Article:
The Anti-Science Movement in Advertising

[post suggested by UptheFlag]

A recent ad playing on TV seemingly attacks science and environmentalism taught in our public schools.  The children were told that they were going on a nature field trip.  They are on the bus showing no enthusiasm for a science and the nature field trip.  The teacher changes his coat and announces they were instead going to Toys”R”Us, and the kids get all excited and overjoyed, and run into the store littering everything.
The ad says things and plastic are more important than science and nature. It mocks the dedication of elementary and middle school science curriculum and teachers.   Why should we train science education teachers?  Why should children explore nature?  It’s boring is the message of the ad. Schools and voters are wasting time and tax money hiring science teachers.

Is this more of the”downward spiral”?

The Huffington Post criticized this ad as well: http://www.huffingtonpost.com/peter-h-gleick/is-this-the-most-anti-science-anti-environmental-tv-ad-ever_b_4243454.html

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9 thoughts on “The Anti-Science Movement in Advertising

    1. Society, as you know, seemingly is less and less interested in science and science discoveries that a few decades ago. Recall how riveted we became during Sputnik and the Gemini and Apollo space missions. Mars Rover increased interest slightly, but do to the length between movements of the robot, ‘other things’ detract from following space science. Solar energy has had a bumpy road; chemical science is too heady. Medical science gets notice only when something outstanding appears on the nightly news [ or cable or Twitter]. Otherwise, life goes on in its mundane pattern with sports and alcohol along with inane TV/film nonsense.

      Science teachers are often not well equipped to teach in an interesting fashion [don’t we know that!!] and thereby do not instill the joy of learning in their pupils.

      Some adults had poor science experiences in school and pass on that prejudicial thinking to their children in both overt and subtle ways.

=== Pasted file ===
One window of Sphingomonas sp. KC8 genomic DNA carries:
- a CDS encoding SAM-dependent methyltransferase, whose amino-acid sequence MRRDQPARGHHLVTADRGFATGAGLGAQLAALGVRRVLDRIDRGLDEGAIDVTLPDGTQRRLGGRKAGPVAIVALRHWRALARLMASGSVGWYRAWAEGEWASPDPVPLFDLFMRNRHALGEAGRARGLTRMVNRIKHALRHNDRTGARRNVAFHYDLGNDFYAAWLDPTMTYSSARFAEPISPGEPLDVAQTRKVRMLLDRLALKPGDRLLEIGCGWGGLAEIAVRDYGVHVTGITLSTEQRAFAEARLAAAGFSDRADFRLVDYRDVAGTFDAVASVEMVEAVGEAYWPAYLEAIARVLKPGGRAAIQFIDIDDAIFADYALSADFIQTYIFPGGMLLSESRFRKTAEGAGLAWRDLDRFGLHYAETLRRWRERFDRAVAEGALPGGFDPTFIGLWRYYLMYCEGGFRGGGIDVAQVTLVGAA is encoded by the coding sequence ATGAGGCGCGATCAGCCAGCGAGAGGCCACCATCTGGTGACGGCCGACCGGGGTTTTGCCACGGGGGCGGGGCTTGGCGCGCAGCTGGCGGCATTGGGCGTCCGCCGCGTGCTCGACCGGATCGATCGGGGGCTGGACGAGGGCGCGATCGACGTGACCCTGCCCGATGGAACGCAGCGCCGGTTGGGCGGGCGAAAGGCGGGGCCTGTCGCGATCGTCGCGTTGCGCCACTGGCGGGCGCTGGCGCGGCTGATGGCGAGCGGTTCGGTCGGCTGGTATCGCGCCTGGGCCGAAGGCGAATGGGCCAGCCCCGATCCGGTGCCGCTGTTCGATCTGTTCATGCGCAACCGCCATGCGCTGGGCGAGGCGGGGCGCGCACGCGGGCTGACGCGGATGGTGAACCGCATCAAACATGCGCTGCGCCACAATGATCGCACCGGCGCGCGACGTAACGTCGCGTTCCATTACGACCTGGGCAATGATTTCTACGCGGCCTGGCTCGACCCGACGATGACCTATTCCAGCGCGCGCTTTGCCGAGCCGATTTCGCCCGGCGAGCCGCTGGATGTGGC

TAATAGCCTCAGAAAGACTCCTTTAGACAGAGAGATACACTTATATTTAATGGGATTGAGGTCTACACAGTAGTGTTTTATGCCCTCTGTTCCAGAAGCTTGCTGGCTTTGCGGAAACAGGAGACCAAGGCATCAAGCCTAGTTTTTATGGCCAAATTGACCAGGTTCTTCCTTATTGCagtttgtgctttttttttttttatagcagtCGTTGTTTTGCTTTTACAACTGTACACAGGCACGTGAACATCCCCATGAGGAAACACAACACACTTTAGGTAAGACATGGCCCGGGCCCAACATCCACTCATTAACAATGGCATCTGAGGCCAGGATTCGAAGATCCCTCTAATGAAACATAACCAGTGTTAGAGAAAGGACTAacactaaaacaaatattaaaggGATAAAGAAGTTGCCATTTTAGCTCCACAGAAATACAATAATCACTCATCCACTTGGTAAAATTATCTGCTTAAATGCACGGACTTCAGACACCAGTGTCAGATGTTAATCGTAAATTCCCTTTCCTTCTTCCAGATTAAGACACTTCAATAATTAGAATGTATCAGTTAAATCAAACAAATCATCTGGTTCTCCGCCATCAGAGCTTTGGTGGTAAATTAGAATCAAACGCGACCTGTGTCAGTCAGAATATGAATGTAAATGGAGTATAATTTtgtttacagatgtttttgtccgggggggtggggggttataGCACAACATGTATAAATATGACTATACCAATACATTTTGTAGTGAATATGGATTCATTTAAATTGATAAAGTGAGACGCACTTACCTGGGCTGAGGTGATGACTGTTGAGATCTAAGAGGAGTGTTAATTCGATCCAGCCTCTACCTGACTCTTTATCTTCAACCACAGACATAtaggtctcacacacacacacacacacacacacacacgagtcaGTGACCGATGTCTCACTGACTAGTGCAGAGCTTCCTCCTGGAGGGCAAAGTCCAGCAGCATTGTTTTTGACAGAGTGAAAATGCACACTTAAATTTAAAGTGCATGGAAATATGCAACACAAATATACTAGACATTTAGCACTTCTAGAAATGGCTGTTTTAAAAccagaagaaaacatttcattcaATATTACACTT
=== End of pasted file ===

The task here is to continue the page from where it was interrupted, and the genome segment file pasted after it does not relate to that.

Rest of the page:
Finally, there is the Christian fundamentalist anti-science agenda which affects millions of home-schooled and church-schooled children in our nation.

  1. Of course, I understand that, but isn’t that still a minority of the population.
    I am ignorant to an accurate percentage, but is the whole judged by these parts. Isnt that what your post was about onnew education concepts.?
    Sorry I forget the name of the person you referenced, began with a “P”.

  2. Maybe you and I refer to two different things. My comments above refer to the scientific illiteracy of the U.S.

    Author Daniel Pink suggests that right brain careers are the way of the future. Of course, right brained thinking is responsible for many of the current break-throughs in science. Ever think of ‘nanotrains’ delivering substances to exact locations within the body??

    1. What’s the cure? None. The curiosity for science is either in a person or it is not. The spark can get extinguished easily unless it is nurtured often. Down there where you are the fundies do a good job of extinguishing, don’t they?

  3. Um, what’s all that red on the Ohio 2010 and 2012 political map? Seems like the GOP Ohio Legislature and Governor has passed many laws that
    the fundies , as you say in MS, would support. Don’t worry what is going on
    in your backyard, worry about your own front yard.

    Don’t you think that you might be a little to negative? How about accepting
    mediocrity? I know for us purists that is difficult, but perhaps that better reflects reality. If we look at our former mother country, Great Britain, she
    has weathered similar political, economic, religious, and social disruptions
    since 1066. Historians call this “John Bull muddles through adversity.”
    We have a lot of muddling to do yet for a country not even 300 years old!

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